Culture Music

DJ Mick Spills His Super Bowl Playlist

You really need to know MICK. 

Mick Batyske is a DJ and startup investor, a father to the cutest kid you’ve ever seen and the man behind the music at our 2020 Super Bowl event called “Masters of the Mic.” You wouldn’t know it from his humble attitude, but he’s spun for Will Smith, LeBron James and in the White House for Michelle Obama and will delight our VIPs in Miami who include Dwyane Wade and Gary Vaynerchuk, to name a few. 

Here’s his take on the power of networking, his greatest failure to date and a step by step list of how to put together a playlist for high-profile celeb events.

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ONE37pm: Tell me about your segue into investing from being a full-time DJ.

MICK: I manage my DJ career myself. I essentially manage a lifestyle career. I started to create all sorts of relationships outside of the music world because I wanted to DJ everybody’s stuff. So I went from being the guy that did just hip-hop events at All-Star Weekend to the guy doing venture capital events in Cannes.

When that happened, I was able to start using my daytime brain to develop relationships, skills and opportunities. I’m now able to use my business knowledge and business relationships to help build companies.

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Did you have any kind of training? What did you study?

MICK: I went to school to get a marketing degree. I started off in finance and decided that it wasn’t for me. So I transitioned to marketing, realizing that I had a passion and an aptitude for it. Then I started DJing for fun. I actually used the funds I made DJing to pay for graduate school.

I got an MBA in marketing. When I finished, I wanted to put my cultural skills and high-level business skills into a basket to create a career.

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Break down your daily routine for us: when do you wake up? When do you go to sleep?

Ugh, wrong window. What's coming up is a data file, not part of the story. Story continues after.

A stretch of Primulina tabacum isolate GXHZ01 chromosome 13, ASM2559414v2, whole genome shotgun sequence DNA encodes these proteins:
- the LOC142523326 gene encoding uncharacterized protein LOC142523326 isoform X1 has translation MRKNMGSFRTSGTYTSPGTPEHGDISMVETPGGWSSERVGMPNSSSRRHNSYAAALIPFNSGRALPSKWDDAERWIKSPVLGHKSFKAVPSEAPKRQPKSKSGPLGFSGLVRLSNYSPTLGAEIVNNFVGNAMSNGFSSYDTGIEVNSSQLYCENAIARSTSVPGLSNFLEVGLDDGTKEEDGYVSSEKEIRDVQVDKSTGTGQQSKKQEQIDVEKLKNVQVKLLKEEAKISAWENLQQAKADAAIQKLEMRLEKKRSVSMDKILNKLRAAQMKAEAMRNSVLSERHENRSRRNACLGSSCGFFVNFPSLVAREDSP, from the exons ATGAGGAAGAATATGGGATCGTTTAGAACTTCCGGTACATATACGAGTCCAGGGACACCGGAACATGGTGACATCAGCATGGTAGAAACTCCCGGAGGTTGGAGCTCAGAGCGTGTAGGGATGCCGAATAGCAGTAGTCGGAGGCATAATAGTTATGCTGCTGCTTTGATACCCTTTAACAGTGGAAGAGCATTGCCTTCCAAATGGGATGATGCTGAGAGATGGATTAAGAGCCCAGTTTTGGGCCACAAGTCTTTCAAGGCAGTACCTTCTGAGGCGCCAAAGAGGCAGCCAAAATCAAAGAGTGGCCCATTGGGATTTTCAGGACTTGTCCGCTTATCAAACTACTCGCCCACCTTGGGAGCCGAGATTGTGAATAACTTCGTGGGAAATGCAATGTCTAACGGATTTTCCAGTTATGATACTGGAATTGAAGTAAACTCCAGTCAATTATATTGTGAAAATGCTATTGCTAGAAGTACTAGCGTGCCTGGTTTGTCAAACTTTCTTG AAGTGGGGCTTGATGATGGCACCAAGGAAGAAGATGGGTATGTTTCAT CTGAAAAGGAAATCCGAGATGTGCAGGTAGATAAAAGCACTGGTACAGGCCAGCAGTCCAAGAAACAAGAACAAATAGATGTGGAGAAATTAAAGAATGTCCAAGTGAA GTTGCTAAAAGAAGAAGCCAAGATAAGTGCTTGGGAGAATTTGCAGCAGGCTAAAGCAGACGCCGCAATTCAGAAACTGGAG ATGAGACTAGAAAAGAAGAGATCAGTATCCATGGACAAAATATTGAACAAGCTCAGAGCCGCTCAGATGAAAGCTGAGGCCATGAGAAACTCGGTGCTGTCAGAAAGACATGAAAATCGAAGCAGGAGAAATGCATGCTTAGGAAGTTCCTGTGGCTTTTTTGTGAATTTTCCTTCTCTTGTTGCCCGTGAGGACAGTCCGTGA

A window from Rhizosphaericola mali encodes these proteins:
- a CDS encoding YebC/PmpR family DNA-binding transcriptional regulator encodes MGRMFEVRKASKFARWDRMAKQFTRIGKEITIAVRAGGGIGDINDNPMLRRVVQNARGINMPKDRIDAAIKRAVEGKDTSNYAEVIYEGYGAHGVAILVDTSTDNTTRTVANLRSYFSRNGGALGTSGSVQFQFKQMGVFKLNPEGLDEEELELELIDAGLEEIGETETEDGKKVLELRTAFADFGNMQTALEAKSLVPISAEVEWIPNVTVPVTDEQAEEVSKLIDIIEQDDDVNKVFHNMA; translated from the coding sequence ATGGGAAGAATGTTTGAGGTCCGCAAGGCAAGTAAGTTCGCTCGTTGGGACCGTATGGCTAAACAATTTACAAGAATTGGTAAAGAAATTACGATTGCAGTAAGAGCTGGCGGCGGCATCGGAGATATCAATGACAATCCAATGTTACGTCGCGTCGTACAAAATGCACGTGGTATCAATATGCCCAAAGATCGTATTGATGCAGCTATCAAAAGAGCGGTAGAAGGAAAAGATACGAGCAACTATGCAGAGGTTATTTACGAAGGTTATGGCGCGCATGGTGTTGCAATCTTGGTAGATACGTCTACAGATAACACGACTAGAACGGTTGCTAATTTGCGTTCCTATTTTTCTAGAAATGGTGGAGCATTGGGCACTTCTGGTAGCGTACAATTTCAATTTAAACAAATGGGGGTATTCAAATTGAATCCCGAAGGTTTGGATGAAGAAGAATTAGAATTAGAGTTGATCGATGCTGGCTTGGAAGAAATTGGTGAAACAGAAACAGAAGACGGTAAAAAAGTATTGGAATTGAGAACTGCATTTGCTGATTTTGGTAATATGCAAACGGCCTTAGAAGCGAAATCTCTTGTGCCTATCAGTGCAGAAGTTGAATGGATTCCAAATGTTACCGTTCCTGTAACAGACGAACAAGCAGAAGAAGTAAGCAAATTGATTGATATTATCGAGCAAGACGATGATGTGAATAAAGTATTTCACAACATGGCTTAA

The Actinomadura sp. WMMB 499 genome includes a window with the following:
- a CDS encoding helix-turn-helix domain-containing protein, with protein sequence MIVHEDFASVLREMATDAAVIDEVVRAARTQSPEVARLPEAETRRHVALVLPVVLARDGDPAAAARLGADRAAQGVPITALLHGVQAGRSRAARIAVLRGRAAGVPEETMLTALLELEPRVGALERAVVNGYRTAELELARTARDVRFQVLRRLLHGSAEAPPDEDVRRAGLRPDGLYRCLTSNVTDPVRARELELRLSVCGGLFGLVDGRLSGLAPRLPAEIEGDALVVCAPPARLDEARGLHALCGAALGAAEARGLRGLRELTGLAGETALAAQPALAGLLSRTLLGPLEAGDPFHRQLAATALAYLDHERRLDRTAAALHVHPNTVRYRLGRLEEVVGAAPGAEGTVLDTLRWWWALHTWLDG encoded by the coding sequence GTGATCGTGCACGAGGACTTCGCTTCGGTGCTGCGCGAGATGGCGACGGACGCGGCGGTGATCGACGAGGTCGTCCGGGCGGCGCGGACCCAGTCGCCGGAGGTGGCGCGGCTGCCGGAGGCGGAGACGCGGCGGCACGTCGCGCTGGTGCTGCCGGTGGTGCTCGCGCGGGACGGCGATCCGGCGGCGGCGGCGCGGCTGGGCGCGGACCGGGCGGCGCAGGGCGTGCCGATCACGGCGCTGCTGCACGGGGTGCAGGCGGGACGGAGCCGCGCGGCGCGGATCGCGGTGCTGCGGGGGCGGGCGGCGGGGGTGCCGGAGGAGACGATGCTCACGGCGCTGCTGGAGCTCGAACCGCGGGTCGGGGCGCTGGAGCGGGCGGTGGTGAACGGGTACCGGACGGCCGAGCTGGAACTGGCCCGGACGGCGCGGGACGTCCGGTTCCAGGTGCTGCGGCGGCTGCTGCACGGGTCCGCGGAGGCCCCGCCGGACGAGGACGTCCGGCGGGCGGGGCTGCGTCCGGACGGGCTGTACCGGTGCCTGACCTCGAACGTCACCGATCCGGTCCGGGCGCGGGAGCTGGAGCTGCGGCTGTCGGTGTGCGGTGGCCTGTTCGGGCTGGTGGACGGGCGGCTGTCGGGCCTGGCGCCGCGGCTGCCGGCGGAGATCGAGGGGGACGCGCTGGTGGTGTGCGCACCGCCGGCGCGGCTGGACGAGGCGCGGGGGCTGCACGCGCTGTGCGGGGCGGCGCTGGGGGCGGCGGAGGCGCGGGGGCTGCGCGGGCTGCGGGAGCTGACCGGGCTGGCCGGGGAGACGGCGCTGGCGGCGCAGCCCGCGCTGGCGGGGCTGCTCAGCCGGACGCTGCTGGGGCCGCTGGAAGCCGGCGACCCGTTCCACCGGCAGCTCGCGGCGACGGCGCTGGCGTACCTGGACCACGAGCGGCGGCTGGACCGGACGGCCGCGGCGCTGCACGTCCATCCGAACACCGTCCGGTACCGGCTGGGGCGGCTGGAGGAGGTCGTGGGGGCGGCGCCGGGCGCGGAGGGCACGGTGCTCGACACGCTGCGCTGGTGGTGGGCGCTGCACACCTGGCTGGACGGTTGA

MICK: I wake up every day around 7:30 am. I usually wake up with a child on my arm, even though he originally goes to sleep in his bed. Somehow, when I wake up, he’s on my left shoulder and I wake up with a cat on my right shoulder. Shout out to my cat Hov. He’s like 17.

We wake up, make waffles, watch ten minutes of a cartoon and take our vitamins. We live on the block where Biggie grew up, so every day that we walk to preschool, we pass Biggie’s house. It’s an amazing moment for me culturally because I get to raise a kid in a neighborhood where an icon of mine lived.

We invented a thing called the foot pound. It’s only for father and son sneakerheads and it’s a handshake-like moment where we tap our sneakers together. It’s really cute. So we do the foot-pound, he goes to school, I go get coffee, I come back home. I sit at my desk in the morning, do an email triage and figure out what needs to be handled for that day. I usually schedule a lunch meeting. I come back home in the afternoon, get him from preschool, and we’ll go have some lunch. Then, usually, we’ll go run some errands together and go home. If I have to go to a dinner party, sometimes I even bring him. And then the next day, we just repeat.

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What do you consider your greatest failure to date? What did it teach you?

MICK: I don’t think there are failures because I’m a huge believer in stoic philosophy, which is “the obstacle is the way” mantra. I don’t think you ever fail at anything. It teaches you how to go around above, under or through something to come out on the other side. There have been multiple times where I’ve gotten a much better gig because something got screwed up on the thing I thought I wanted. The adage of “whatever doesn’t kill you makes you stronger” is completely true.

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If you could, what would you go back and tell your 18-year-old self?

MICK: I would tell my 18-year-old self to trust the course. It’s all going to work out. Trust the process. Know that you can take your hobby and your dream and your passion and turn it into a career. It used to be harder for our parents to actualize their dreams. For us, it’s very doable. And then for our kids, it’s not just going to be doable, it’s just going to be the accepted way of living life.